Plan your costs

When you first set up your community group you'll need to assess your goals and likely costs, and put together a business plan. This is a basic need for your group’s accounts or treasurer’s report and most grant providers need to see it too.

Appoint a treasurer and ensure your plan covers both capital and revenue. Capital covers the cost of physical assets such as purchasing land or tools. Revenue covers day-to-day spending on maintenance or contractors. You’ll also need to list your income and annual outgoings.

You could also tap into other, non-financial ways of securing resources. Perhaps there’s a skilled coppice worker willing to help in your wood in exchange for a share of the produce?

Where can I get trees to plant?

If you’re planting a new wood, extending an existing one or planting hedgerow, you’ll need saplings. There are a few ways you can source them.

Free community tree packs

We want to make sure everybody has the chance to plant a tree. So each year we give away hundreds of thousands of community tree packs to groups across the UK. Find out if you are eligible.

Woodland Trust schemes and funding

If you’re looking to plant lots of trees we can offer funding and a team of expert advisers to help you achieve your goals.

Plant trees

Free trees for schools and communities

We want to make sure everybody in the UK has the chance to plant a tree. So we’re giving away hundreds of thousands of trees to schools and communities.

Apply now

Local fundraising has the advantage of raising awareness in your community wood.

Sources of funding

There are four approaches to finding funds: donations, fundraising activities, grants and loans. You’ll need a clear fundraising ask with a deadline if necessary – often a sense of urgency can help inspire support.


These can come from many sources. You could start by approaching your existing support base such as neighbours, local businesses and residents’ groups to establish whether they’re willing to donate.

You could also run a community appeal to encourage donations from wealthy individuals and organisations. This can be via letter, leaflet or pledge form outlining your project and asking for contributions. Perhaps the local newspaper will print an article on your plans, complete with donation form. Include how much you need to raise, how the money will be spent, and how people can give.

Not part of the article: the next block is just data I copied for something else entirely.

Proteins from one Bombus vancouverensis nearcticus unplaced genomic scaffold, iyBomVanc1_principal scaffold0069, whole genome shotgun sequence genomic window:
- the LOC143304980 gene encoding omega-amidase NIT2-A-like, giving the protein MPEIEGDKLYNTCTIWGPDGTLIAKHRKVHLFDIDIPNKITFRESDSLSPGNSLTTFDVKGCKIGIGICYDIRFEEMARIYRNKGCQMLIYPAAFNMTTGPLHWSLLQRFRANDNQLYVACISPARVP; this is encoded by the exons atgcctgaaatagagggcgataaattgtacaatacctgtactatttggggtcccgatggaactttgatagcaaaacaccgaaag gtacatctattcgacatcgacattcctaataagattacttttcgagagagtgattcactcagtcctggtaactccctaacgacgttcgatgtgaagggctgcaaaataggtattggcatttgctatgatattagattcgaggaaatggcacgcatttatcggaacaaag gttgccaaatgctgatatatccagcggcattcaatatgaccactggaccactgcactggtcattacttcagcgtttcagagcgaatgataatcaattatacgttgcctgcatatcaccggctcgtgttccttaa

And don’t forget that if your group is registered as an official charity, you can claim Gift Aid on donations received from individuals: that’s an extra 25% every time a UK taxpayer donates and opts in.


Your fundraising drive can be as creative as you want it to be. And if you already have access to your own wood, it’s a great resource: from scavenger hunts to food festivals and cake sales, nature walks or sponsored cycles. How about an outdoor quiz or stargazing evening?

Sponsored events and fun-days tend to achieve modest sums, but they’re great for building your group’s profile and boosting community support. Bigger funding opportunities may come later.

Some companies run schemes where they’ll match-fund cash raised by the efforts of their employees. So if any of your group’s employers offer this, it could double your money.

You’re more likely to be successful if you understand what funders are interested in and what similar projects they’ve supported.


It’s worth spending some time searching for established organisations that offer grants that fit with your group’s aims.

Search online for grants available from larger organisations such as the Forestry Commission, National Lottery, Landfill Communities Fund or Veolia. Or you may find there’s money available from local trusts and charities.


Your community woodland group may be able to secure a loan from a bank, building society or private lender. A business case will be required – and you’ll need to repay the loan in the agreed timeframe and with interest.

Your parish council can also apply for a loan via the Public Works Loan Board, and grant you the money received. The council can then add repayments onto the parish precept, its portion of council tax payments.

Or perhaps you can borrow from an individual at low interest rates. Get professional help to draw up a loan agreement, which could specify that lenders won’t be repaid for a specific period. Some lenders ask for ‘security’, something of equal value if you can’t repay their loan. Others may want a guarantor, someone with the money to repay if your group cannot.

Other funding possibilities

You could ask group members to pay an annual subscription, as do many clubs and societies. Or you could offer community shares to stakeholders. This is now a common way to raise start-up capital, including for land purchases.

Buyers might be looking for a return on their share, or they may be happy to invest on the basis they’re receiving a non-financial reward, like better woodland access and an improved locality.

Shares can take many guises and are only available for groups with certain legal structures, notably Industrial and Provident Societies and Community Interest Companies, which issue ‘withdrawable shares’ which can only be redeemed with the consent of the group, so don’t carry the same burden of repayment as a loan.

Other ideas include charging an annual fee to groups or individuals who spend time in your wood for recreational or commercial ends — perhaps a horse-riding society or forest gym owner. You might consider cashing in on woodland products or services such as sustainably harvested timber and firewood.

Or try crowdfunding, where members of the public are invited to chip in to a fundraising pot, usually via an internet platform.

Explore more community woods